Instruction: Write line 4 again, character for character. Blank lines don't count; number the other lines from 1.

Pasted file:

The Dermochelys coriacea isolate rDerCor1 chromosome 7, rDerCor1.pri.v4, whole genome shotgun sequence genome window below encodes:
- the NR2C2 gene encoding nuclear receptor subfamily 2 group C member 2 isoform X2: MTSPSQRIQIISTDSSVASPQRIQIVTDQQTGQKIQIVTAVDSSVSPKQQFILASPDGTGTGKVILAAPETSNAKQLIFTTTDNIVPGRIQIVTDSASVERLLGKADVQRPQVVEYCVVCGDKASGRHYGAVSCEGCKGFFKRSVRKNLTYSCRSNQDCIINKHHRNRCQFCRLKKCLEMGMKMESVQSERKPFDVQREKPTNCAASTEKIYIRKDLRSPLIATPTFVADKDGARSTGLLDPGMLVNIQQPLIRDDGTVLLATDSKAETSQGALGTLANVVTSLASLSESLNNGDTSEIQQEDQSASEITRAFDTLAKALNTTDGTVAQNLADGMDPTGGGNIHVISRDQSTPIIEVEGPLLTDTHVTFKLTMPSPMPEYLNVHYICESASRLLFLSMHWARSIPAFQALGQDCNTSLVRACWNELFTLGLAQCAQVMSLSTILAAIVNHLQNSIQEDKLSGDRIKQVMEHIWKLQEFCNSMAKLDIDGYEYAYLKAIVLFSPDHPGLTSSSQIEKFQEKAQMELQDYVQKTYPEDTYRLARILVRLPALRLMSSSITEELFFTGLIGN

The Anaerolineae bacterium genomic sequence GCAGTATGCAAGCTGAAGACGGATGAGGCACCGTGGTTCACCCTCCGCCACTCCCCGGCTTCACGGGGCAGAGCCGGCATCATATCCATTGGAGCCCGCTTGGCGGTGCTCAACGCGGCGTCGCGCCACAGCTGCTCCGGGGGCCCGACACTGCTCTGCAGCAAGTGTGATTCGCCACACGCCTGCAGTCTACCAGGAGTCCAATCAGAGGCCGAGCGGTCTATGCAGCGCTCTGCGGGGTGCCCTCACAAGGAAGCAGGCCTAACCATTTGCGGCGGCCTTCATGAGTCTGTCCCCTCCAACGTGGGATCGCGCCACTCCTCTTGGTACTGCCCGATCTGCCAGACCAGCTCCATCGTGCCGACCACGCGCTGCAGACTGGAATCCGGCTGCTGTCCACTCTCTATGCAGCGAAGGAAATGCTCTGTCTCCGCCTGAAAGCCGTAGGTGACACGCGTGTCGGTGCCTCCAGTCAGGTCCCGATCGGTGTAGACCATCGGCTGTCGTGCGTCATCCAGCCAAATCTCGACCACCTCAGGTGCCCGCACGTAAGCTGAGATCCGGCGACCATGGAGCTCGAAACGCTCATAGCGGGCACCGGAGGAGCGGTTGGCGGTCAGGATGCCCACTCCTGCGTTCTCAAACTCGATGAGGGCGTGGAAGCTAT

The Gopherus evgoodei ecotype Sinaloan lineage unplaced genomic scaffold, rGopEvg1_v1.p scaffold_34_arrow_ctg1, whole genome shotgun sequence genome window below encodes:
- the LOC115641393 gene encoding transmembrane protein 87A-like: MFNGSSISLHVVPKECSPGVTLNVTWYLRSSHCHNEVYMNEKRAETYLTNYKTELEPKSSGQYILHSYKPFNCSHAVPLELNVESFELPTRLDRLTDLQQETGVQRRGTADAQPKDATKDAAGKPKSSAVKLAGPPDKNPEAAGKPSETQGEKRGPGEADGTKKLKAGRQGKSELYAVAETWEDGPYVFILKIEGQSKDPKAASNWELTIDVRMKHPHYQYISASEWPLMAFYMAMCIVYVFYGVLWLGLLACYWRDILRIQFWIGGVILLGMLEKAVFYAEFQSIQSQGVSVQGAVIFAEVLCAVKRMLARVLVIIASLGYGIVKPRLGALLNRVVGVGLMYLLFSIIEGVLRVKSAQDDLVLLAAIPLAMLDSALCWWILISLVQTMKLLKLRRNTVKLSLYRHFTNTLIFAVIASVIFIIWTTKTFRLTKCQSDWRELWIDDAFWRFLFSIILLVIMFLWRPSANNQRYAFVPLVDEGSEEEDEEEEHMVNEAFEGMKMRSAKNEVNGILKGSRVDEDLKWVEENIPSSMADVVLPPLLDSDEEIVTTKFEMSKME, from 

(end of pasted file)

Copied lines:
The Gopherus evgoodei ecotype Sinaloan lineage unplaced genomic scaffold, rGopEvg1_v1.p scaffold_34_arrow_ctg1, whole genome shotgun sequence genome window below encodes: